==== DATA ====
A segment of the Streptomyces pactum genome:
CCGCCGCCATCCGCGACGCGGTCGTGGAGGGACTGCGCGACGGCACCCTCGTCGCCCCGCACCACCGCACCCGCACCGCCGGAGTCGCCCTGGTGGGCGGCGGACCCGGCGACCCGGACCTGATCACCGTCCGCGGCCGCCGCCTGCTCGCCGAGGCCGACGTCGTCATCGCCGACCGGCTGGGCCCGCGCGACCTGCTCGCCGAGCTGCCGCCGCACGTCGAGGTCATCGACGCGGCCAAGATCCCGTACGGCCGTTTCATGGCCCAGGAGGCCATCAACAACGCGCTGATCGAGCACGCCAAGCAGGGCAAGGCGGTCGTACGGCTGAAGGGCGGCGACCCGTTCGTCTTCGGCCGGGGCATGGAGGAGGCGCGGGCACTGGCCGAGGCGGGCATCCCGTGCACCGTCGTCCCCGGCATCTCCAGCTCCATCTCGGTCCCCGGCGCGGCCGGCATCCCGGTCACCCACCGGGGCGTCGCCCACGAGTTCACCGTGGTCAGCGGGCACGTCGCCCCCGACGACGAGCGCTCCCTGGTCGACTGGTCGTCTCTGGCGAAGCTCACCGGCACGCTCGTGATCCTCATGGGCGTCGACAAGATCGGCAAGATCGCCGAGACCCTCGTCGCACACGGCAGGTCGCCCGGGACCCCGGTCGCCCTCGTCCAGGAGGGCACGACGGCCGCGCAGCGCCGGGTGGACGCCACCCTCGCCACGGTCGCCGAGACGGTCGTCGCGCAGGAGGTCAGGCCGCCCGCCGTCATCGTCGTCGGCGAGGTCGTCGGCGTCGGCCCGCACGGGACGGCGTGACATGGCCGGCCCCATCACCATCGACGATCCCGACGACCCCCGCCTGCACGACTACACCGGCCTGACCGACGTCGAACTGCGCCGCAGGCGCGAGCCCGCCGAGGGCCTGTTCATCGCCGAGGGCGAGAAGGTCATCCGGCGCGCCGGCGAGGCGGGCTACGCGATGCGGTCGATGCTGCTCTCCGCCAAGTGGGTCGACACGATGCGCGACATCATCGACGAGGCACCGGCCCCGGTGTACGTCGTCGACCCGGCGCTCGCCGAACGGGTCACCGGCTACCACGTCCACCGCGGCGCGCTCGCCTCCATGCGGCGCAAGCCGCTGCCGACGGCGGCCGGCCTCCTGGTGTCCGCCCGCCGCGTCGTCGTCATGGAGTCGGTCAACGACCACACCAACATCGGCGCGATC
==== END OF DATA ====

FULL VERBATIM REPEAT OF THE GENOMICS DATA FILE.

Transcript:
A segment of the Streptomyces pactum genome:
CCGCCGCCATCCGCGACGCGGTCGTGGAGGGACTGCGCGACGGCACCCTCGTCGCCCCGCACCACCGCACCCGCACCGCCGGAGTCGCCCTGGTGGGCGGCGGACCCGGCGACCCGGACCTGATCACCGTCCGCGGCCGCCGCCTGCTCGCCGAGGCCGACGTCGTCATCGCCGACCGGCTGGGCCCGCGCGACCTGCTCGCCGAGCTGCCGCCGCACGTCGAGGTCATCGACGCGGCCAAGATCCCGTACGGCCGTTTCATGGCCCAGGAGGCCATCAACAACGCGCTGATCGAGCACGCCAAGCAGGGCAAGGCGGTCGTACGGCTGAAGGGCGGCGACCCGTTCGTCTTCGGCCGGGGCATGGAGGAGGCGCGGGCACTGGCCGAGGCGGGCATCCCGTGCACCGTCGTCCCCGGCATCTCCAGCTCCATCTCGGTCCCCGGCGCGGCCGGCATCCCGGTCACCCACCGGGGCGTCGCCCACGAGTTCACCGTGGTCAGCGGGCACGTCGCCCCCGACGACGAGCGCTCCCTGGTCGACTGGTCGTCTCTGGCGAAGCTCACCGGCACGCTCGTGATCCTCATGGGCGTCGACAAGATCGGCAAGATCGCCGAGACCCTCGTCGCACACGGCAGGTCGCCCGGGACCCCGGTCGCCCTCGTCCAGGAGGGCACGACGGCCGCGCAGCGCCGGGTGGACGCCACCCTCGCCACGGTCGCCGAGACGGTCGTCGCGCAGGAGGTCAGGCCGCCCGCCGTCATCGTCGTCGGCGAGGTCGTCGGCGTCGGCCCGCACGGGACGGCGTGACATGGCCGGCCCCATCACCATCGACGATCCCGACGACCCCCGCCTGCACGACTACACCGGCCTGACCGACGTCGAACTGCGCCGCAGGCGCGAGCCCGCCGAGGGCCTGTTCATCGCCGAGGGCGAGAAGGTCATCCGGCGCGCCGGCGAGGCGGGCTACGCGATGCGGTCGATGCTGCTCTCCGCCAAGTGGGTCGACACGATGCGCGACATCATCGACGAGGCACCGGCCCCGGTGTACGTCGTCGACCCGGCGCTCGCCGAACGGGTCACCGGCTACCACGTCCACCGCGGCGCGCTCGCCTCCATGCGGCGCAAGCCGCTGCCGACGGCGGCCGGCCTCCTGGTGTCCGCCCGCCGCGTCGTCGTCATGGAGTCGGTCAACGACCACACCAACATCGGCGCGATC